We also had n opportunity to speak to Patricia Rodzi, who explained that the place is not safe at all for women. There are also health and safety risks posed by the fire flame stoves that people are using to cook for themselves: these are not good for people’s health, especially children and pregnant women, and fires from the stoves might break out. She also spoke about the fact that the people at the camp had many of their goods stolen when they were chased out of the community.
The third person we spoke to was Primrose Madanyiki who is eight months pregnant. She told us that she still goes to De Doorns Health Care Centre for antenatal treatment (as matter of fact she was there this morning). When asked that she did not fear her life, she told us that she was not scared.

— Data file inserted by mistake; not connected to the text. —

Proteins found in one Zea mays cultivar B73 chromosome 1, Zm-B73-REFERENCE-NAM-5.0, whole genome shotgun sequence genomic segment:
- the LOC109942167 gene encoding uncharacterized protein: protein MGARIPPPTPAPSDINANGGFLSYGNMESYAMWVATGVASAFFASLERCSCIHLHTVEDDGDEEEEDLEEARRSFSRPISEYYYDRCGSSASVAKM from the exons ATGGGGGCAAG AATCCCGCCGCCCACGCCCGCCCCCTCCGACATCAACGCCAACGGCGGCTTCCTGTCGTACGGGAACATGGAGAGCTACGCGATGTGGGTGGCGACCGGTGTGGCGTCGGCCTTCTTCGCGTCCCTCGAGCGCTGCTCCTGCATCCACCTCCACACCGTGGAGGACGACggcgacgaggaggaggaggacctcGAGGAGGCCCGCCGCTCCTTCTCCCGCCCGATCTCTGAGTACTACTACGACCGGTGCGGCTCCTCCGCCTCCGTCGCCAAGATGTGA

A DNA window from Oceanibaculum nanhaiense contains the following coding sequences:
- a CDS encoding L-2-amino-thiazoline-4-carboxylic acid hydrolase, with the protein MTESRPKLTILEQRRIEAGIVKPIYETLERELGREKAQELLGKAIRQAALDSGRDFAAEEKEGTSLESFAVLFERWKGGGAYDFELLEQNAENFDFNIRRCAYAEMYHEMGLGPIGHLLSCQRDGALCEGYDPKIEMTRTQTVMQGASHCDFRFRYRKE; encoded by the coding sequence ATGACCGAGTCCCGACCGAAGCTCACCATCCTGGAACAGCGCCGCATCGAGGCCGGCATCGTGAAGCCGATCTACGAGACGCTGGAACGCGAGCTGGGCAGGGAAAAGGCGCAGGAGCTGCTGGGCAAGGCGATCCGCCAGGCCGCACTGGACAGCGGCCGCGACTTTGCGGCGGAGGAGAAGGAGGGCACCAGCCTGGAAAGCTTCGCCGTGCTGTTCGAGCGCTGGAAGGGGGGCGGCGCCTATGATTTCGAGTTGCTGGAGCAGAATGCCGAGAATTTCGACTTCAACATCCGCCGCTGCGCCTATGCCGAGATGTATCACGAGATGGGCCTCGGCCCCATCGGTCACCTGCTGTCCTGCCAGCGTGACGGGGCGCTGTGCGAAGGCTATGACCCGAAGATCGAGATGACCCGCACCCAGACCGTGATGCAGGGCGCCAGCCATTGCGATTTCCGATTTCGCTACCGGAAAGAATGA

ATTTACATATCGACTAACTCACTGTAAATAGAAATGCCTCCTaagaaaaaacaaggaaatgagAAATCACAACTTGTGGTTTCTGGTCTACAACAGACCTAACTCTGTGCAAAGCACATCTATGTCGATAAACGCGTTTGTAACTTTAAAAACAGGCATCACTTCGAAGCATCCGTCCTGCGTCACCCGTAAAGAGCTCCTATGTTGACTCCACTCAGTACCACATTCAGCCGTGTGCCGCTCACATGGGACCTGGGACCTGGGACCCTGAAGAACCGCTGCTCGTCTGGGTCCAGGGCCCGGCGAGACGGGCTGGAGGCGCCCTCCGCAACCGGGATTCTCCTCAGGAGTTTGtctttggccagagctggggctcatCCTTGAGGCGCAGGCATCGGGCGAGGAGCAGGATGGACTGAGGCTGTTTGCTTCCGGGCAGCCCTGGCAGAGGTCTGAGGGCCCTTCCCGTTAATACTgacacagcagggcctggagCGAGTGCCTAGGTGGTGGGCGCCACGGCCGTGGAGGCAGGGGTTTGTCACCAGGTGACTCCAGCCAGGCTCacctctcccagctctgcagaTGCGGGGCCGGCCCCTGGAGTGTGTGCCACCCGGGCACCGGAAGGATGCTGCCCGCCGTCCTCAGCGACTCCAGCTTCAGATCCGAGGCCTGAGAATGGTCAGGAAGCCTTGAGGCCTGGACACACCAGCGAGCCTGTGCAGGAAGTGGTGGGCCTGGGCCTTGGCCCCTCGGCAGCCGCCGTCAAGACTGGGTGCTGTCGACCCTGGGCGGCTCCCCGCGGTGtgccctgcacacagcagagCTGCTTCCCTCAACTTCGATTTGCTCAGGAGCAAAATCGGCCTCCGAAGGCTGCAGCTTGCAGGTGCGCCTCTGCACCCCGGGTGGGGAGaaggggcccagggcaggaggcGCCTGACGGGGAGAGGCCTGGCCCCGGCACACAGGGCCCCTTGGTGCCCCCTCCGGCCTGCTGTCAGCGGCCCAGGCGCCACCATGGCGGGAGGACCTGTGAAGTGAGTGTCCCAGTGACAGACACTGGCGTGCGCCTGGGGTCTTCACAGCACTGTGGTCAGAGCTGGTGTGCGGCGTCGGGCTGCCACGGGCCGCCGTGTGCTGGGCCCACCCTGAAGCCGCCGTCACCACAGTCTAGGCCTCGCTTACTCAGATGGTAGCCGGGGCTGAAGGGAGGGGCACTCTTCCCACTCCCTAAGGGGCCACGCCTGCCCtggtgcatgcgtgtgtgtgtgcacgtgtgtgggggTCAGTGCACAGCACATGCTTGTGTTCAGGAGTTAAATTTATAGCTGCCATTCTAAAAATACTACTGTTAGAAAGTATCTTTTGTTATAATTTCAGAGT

Shelton Office, a 26 year old Zimbabwean told us however, that the campsite was not at all safe. He complained about sanitation conditions and was concerned for the children who have had to miss school even though it is exam time. He also complained about the level of noise (with men like those we saw on our arrival, playing loud music late at night. In addition, the campsite is cold at night.
The last person we spoke to was Floyd Plight who told us about another major problem at the campsite: the shortage of bathrooms and showers (there are only 3 showers which only have cold water). He has told us that he and his family fear for their lives as earlier this year 7 people (Zimbabwean nationals) were burnt to death. He suggested that they wish to be taken to other parts of South Africa where there are no reports of xenophobia attacks. He particularly wanted to be sent to friends in Pietersburg. They were scared to go back to De Doorns.